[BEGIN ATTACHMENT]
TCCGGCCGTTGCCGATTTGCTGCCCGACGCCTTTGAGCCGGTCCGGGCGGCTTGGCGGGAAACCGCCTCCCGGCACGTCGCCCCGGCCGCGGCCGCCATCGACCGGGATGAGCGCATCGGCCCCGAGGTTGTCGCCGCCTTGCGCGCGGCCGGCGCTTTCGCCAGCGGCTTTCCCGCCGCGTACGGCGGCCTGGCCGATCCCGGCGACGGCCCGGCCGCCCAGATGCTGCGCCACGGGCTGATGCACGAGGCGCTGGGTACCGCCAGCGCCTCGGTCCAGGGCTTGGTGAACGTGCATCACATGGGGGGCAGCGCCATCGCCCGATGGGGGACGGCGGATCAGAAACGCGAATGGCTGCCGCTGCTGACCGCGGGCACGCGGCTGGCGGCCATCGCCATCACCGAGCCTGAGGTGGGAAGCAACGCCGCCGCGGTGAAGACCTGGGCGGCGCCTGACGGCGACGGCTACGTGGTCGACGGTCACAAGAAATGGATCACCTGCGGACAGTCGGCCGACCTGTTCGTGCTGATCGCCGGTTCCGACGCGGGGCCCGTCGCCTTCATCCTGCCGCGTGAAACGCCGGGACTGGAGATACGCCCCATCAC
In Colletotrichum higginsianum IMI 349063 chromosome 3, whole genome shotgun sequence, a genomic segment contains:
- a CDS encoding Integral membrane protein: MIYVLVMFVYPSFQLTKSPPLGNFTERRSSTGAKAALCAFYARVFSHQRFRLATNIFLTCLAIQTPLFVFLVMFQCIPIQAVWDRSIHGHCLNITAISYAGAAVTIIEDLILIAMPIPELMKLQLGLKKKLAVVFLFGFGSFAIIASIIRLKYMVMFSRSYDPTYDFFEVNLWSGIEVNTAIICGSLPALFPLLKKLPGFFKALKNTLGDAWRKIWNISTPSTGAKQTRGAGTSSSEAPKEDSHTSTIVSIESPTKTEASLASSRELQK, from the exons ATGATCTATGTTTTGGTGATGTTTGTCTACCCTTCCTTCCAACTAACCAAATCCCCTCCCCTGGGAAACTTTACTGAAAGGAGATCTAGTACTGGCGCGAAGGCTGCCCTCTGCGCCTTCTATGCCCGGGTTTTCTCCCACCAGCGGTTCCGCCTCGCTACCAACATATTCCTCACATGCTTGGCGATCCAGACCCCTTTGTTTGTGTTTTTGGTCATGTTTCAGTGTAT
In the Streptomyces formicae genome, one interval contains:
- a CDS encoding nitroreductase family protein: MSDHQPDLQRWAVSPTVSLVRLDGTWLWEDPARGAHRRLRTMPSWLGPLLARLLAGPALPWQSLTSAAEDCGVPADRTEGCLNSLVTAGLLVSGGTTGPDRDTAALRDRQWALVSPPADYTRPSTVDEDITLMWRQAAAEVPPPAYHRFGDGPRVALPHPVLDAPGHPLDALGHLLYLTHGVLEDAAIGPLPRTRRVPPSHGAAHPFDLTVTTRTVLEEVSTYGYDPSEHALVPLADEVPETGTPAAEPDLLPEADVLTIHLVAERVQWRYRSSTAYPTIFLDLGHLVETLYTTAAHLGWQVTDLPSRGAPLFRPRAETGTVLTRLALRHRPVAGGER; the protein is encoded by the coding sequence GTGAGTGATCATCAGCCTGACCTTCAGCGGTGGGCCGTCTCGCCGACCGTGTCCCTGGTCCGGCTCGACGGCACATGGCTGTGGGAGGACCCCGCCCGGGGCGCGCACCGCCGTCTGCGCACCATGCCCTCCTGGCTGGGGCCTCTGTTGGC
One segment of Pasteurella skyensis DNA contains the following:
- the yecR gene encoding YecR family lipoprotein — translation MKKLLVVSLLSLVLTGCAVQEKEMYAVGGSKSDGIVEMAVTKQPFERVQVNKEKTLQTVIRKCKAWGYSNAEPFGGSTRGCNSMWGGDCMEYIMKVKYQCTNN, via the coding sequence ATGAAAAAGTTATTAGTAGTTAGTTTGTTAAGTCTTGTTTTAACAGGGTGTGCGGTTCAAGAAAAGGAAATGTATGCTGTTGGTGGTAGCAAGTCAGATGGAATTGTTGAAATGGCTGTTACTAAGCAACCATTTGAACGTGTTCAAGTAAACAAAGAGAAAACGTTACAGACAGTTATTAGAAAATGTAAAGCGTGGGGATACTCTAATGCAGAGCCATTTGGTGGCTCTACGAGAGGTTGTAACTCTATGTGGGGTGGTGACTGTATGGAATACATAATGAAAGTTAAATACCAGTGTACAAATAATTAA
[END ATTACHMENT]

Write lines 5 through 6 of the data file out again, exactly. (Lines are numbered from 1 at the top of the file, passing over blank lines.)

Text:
- a CDS encoding nitroreductase family protein: MSDHQPDLQRWAVSPTVSLVRLDGTWLWEDPARGAHRRLRTMPSWLGPLLARLLAGPALPWQSLTSAAEDCGVPADRTEGCLNSLVTAGLLVSGGTTGPDRDTAALRDRQWALVSPPADYTRPSTVDEDITLMWRQAAAEVPPPAYHRFGDGPRVALPHPVLDAPGHPLDALGHLLYLTHGVLEDAAIGPLPRTRRVPPSHGAAHPFDLTVTTRTVLEEVSTYGYDPSEHALVPLADEVPETGTPAAEPDLLPEADVLTIHLVAERVQWRYRSSTAYPTIFLDLGHLVETLYTTAAHLGWQVTDLPSRGAPLFRPRAETGTVLTRLALRHRPVAGGER; the protein is encoded by the coding sequence GTGAGTGATCATCAGCCTGACCTTCAGCGGTGGGCCGTCTCGCCGACCGTGTCCCTGGTCCGGCTCGACGGCACATGGCTGTGGGAGGACCCCGCCCGGGGCGCGCACCGCCGTCTGCGCACCATGCCCTCCTGGCTGGGGCCTCTGTTGGC
One segment of Pasteurella skyensis DNA contains the following: